Introduction: Battery Guard

Picture of Battery Guard

The idea is to use a battery's condition - charged or not, to get, by the volt difference, a kind of trigger signal to turn on and off external devices, like led-lights or heatgrips.

My motorcycles battery has about 12.7 volts if not charged and about 13.7 volts if the motor running.

I asked in a Danish forum how to solve it, Jan from the Dansk Elektronik Forum made a electric diagram how it could be done. I decided to use the with the mosfet IRF 540 becaus that I had lying around.

Step 1: Building/soldering the Battery Guard From Elec​tric Diagram

Picture of Building/soldering the Battery Guard From Elec​tric Diagram

Parts I used :

  • PC817 Opto-Coupler
  • IRF 540 Mosfet
  • 12 v Zener Diode
  • 1 x 100 ohms resistor
  • 1 x 10 k ohms resistor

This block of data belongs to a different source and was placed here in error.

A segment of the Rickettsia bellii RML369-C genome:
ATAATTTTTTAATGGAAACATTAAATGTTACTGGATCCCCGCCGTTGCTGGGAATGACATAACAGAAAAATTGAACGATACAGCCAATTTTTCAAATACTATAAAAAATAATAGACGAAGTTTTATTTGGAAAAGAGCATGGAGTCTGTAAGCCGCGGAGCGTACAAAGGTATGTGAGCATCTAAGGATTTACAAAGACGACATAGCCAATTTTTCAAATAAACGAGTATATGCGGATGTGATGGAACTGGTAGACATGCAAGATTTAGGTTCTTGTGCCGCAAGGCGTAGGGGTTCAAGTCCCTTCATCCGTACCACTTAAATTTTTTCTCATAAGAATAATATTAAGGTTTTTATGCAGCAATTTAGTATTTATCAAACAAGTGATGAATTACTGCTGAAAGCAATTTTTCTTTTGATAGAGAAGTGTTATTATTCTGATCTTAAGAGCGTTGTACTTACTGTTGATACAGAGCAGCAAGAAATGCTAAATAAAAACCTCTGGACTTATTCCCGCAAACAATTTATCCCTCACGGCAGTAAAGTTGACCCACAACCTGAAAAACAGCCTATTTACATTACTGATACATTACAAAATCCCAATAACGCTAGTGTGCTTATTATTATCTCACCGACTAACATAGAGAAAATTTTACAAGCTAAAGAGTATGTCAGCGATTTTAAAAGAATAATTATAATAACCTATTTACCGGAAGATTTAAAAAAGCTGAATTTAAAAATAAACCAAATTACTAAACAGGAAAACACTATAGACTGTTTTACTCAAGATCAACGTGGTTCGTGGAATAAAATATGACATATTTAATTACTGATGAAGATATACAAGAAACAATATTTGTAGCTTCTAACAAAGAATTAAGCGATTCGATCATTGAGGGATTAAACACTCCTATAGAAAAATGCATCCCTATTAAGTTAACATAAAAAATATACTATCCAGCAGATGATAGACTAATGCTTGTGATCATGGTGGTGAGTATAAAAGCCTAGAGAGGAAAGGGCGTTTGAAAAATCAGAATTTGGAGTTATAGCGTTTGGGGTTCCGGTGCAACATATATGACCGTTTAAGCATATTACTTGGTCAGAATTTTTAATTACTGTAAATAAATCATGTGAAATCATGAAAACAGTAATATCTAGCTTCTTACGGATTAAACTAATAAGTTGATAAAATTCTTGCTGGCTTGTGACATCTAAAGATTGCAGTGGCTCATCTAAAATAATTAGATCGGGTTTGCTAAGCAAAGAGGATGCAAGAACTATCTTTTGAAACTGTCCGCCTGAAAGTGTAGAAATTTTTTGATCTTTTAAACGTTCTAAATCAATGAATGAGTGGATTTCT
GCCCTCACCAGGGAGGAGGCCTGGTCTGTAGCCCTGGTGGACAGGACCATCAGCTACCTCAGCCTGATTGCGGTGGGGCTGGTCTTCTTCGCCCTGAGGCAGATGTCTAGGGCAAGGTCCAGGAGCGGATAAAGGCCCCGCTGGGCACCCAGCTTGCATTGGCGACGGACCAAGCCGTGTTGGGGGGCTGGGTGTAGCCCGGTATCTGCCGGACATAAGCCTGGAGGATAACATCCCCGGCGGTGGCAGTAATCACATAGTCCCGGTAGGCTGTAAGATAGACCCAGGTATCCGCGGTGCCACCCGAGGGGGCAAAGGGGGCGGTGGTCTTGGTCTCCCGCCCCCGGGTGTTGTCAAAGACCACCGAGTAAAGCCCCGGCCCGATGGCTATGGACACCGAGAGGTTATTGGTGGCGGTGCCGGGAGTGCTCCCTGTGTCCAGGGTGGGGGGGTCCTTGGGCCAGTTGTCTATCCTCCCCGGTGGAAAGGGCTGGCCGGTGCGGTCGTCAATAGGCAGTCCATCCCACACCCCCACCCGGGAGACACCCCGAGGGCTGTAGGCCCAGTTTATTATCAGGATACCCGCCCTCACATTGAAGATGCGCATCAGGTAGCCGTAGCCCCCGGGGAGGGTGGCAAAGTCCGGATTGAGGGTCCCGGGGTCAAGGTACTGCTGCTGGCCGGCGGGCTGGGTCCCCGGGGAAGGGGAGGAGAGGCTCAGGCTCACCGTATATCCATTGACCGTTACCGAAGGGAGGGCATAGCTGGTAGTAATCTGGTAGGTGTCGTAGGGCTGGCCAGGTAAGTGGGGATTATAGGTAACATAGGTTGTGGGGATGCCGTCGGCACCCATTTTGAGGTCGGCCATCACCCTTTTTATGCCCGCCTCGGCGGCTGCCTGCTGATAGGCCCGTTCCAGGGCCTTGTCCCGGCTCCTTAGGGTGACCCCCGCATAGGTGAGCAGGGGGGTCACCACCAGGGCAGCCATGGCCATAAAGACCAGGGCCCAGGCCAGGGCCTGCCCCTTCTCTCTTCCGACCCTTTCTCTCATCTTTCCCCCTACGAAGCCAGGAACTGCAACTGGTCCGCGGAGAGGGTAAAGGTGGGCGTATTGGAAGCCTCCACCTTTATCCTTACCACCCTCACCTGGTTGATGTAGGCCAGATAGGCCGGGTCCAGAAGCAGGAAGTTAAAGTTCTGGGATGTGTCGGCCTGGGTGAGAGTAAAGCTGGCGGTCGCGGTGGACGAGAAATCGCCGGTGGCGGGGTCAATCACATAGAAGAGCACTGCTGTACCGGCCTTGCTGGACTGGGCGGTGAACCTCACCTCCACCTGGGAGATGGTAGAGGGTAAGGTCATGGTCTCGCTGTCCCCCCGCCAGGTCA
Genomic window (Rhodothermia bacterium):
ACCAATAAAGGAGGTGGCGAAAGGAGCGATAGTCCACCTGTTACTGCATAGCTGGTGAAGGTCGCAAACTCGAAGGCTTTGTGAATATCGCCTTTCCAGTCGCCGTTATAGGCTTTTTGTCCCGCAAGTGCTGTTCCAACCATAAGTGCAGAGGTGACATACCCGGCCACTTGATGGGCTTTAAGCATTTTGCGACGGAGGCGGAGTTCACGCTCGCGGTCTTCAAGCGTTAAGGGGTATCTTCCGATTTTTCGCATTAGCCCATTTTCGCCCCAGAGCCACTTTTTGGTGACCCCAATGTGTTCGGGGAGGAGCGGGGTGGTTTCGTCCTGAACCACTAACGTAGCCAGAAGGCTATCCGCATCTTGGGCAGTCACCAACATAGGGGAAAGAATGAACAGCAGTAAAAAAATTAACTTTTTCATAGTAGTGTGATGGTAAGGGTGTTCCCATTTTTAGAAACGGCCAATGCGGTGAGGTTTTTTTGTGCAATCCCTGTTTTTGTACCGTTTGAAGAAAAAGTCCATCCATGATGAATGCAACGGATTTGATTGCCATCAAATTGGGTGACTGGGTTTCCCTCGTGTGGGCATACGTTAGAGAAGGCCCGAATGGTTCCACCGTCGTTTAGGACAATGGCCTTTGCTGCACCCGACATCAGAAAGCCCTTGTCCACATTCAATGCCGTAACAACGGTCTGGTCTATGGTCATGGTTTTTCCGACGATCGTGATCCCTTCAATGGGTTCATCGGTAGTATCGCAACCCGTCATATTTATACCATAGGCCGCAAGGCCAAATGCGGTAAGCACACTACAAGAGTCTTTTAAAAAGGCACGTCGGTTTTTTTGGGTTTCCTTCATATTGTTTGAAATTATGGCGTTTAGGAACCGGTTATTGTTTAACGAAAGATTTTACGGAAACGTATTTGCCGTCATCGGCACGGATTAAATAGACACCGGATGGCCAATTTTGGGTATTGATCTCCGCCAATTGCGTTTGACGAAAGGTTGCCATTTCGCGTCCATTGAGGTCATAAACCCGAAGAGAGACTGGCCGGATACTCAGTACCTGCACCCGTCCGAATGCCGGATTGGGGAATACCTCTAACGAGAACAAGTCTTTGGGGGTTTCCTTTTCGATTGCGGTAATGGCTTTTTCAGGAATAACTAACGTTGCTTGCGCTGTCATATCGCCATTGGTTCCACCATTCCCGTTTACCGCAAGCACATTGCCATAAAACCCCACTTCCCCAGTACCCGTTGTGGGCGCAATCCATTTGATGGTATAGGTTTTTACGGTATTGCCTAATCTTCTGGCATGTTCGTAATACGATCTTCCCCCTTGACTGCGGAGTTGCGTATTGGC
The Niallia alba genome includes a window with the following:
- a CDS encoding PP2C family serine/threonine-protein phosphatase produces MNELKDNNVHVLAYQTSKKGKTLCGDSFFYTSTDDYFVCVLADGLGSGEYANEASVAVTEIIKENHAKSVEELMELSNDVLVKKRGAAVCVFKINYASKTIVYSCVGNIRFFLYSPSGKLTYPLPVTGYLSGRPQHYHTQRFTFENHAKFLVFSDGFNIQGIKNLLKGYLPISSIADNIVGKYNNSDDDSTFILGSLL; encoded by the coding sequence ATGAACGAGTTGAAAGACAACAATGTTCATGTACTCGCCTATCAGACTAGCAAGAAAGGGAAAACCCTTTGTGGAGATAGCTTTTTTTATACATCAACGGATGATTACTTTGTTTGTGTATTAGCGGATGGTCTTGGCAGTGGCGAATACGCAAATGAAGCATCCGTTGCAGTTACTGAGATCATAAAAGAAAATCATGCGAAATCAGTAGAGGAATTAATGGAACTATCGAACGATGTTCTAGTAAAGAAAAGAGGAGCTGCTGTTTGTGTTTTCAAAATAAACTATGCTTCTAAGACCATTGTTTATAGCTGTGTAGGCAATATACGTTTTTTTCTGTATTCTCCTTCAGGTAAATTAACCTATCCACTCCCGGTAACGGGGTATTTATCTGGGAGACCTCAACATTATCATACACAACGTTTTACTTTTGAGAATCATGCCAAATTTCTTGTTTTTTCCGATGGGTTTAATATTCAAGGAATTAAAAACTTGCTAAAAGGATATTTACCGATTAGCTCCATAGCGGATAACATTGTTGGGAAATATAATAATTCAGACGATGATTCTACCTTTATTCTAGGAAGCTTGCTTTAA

• 2 screw terminal
  • some stripboard

You can se on the schematic how the connection are and the pictures show you how it look like.

After soldering you can test with a multimeter and adjustable bench power supply. Now we got our kind of trigger signal.

Step 2: The on and Off Device

Picture of The on and Off Device

With the trigger signal you can drive for example a relay to turn on and off. But I found on gearbest that :

a Trigger Switch Driver Module with Dual MOS Tube / PWM

That is my solution.

After I usede it I found out that the battery still got over 12.7 volts after I stopped the engine. The lights was still on.

So I mounted a diode In4004 between 12v power source and the battery guar, so the diode gives a voltage drop of ca. 0.7 volts enough to turn off.

.

Comments

acheide (author)2017-11-26

Nice idea. Thanks.

About This Instructable

532views

14favorites

License:

Bio: electronic beginner + Do things for fun, interest, play My answer is only from my own knowledge as status beginner and the internet search engine
More by SebastianB2:Battery GuardSends a Sms With Temperatur on TimeBluetooth Speaker in Ash Tree Box
Add instructable to: